Unexpectedly in the "Atheist Dictionary" (State Political Literature Publishers, Moscow, 1964), on pp 123 and 124 the Catacomb Church is openly discussed. ''True-Orthodox Christians," we read in the "Dictionary," "an Orthodox sect, originating in the years 1922-24. It was organized in 1927, when Metr. Sergy proclaimed the principle of loyalty to the Soviet power." "Monarchist" (we would say ecclesiastical) "elements, having united around Metr. Joseph (Petrovykh) of Leningrad'' (Petrograd) '—Josephites,'' or, as the same Dictionary says, Tikhonites, formed in 1928 a guiding center, the True-Orthodox Church, and united all groups and elements which came out against the Soviet order" (we may add from ourselves, "atheist" order). "The True-Orthodox Church directed unto the villages a multitude of monks and nuns," for the most part of course priests, we add again from ourselves, who celebrated Divine services and rites secretly and "conducted propaganda against the leadership of the Orthodox Church," i.e, against the Moscow Patriarchate which had given in to the Soviet power, "appealing to people not to submit to Soviet laws," which are directed, quite apparently, against the Church of Christ and faith.
By the testimony of the "Atheist Dictionary," the True-Orthodox Christians organized and continue to organize house, ' i.e., secret, catacomb churches and monasteries... preserving in full the doctrine and rites of Orthodoxy." They "do not acknowledge the authority of the Orthodox Patriarch," i.e., the successor of Metr. Sergy, Patriarch Alexy.
"Striving to fence off" the True-Orthodox Christians "from the influence of Soviet reality," chiefly of course from atheist propaganda, "their leaders... make use of the myth of Antichrist, who has supposedly been ruling in the world since 1917." The anti-Christian nature of the Soviet power is undoubted for any sound-thinking person, and all the more for a Christian.
True Orthodox Christians "usually refuse to participate in elections," which in the Soviet Union, a country deprived of freedom, are simply a comedy, "and other public functions; they do not accept pensions, do not allow their children to go to school beyond the fourth class..." Here is an unexpected Soviet testimony of the truth, to which nothing need be added.
Honor and praise to the True-Orthodox Christians, heroes of the spirit and confessors, who have not bowed before the terrible power, which can stand only by terror and force and has become accustomed to the abject flattery of its subjects. The Soviet rulers fall into a rage over the fact that there exist people who fear God more than men. They are powerless before the millions of True-Orthodox Christians.
However, besides the True Orthodox Church in the Soviet Union and the Moscow Patriarchate, which have communion neither of prayer nor of any other kind with each other, there exists yet a third part of the Russian Church—free from oppression and persecution by the atheists the Russian Orthodox Church Outside of Russia. She has never broken the spiritual and prayerful bonds with the Catacomb Church in the home land. After the last war many members of this Church appeared abroad and entered into the Russian Church Outside Russia, and thus the bond between these two Churches was strengthened yet more—a bond which has been sustained illegally up to the present time. As time goes on, it becomes all the stronger and better established.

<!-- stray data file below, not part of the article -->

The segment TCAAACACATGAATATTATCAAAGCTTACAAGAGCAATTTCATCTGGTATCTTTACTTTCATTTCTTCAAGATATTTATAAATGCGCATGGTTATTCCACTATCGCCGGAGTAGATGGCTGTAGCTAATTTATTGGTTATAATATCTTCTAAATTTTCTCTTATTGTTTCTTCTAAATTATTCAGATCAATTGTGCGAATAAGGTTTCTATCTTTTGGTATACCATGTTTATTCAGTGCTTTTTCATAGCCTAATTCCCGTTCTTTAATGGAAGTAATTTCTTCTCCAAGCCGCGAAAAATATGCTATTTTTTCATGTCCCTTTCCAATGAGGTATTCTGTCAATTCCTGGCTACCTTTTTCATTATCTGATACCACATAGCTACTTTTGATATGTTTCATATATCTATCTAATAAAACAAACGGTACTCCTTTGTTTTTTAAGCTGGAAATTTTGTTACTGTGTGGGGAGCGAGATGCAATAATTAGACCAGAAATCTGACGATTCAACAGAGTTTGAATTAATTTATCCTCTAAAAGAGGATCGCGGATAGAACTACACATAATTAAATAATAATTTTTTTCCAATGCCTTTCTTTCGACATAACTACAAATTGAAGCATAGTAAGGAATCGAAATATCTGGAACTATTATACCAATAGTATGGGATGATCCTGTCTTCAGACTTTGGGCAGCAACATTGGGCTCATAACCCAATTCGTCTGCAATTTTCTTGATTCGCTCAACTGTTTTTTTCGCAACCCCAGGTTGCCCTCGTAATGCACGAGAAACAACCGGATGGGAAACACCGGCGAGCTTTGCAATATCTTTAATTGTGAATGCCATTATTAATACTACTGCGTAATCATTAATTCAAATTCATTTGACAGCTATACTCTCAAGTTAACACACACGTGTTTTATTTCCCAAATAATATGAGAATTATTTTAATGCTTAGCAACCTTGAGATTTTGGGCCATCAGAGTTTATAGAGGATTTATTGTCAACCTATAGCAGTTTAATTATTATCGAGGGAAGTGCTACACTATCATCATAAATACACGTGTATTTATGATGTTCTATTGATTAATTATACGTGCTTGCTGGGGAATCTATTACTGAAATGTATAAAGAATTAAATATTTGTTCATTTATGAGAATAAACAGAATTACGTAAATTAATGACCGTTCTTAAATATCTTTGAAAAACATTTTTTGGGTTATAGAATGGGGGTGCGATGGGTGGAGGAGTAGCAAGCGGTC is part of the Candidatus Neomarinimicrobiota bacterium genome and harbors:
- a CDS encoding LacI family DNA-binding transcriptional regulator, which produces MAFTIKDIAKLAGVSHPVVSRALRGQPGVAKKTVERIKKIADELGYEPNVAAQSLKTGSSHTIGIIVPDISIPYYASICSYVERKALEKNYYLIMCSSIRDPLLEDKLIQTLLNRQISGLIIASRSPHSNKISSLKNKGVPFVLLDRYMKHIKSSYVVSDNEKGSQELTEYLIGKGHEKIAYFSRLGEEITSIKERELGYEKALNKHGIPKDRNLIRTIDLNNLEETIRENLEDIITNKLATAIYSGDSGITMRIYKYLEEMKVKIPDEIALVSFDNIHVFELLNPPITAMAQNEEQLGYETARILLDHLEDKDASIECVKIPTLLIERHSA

The part of the Russian Church that is abroad and free is called upon to speak in the free world in the name of the persecuted Catacomb Church in the Soviet Union; she reveals to all the truly tragic condition of believers in the USSR, which the atheist power so carefully hushes up, with the aid of the Moscow Patriarchate, she calls on those who have not lost shame and conscience to help the persecuted.
This is why it is our sacred duty to watch over the existence of the Russian Church Outside of Russia. The Lord, the searcher of hearts, having permitted His Church to be subjected to oppression, persecution, and deprivation of all rights in the godless Soviet State, has given us, Russian exiles, in the free world the talent of freedom, and He expects from us the increase of this talent and a skillful use of it. And we have not the right to hide it in the earth. Let no one dare to say to us that we should do this, let no one push us to a mortal sin.
For the fate of our Russian Church we, Russian bishops, are responsible before God, and no one in the world can free us from this sacred obligation. No one can understand better than we what is happening in our homeland, of which no one can have any doubt. Many times foreigners, even Orthodox people and those vested with high ecclesiastical rank, have made gross errors in connection with the Russian Church and false conclusions concerning her present condition. May God forgive them this, since they do not know what they are doing.
This is why, whether it pleases anyone or not, the Russian Orthodox Church Outside of Russia will continue to exist and will raise her voice in the defense of the faith.
She will not be silent:
1. As long as the Soviet power shall conduct a merciless battle against the Church and believers, about which the whole Soviet press also testifies, except for the Journal of the Moscow Patriarchate.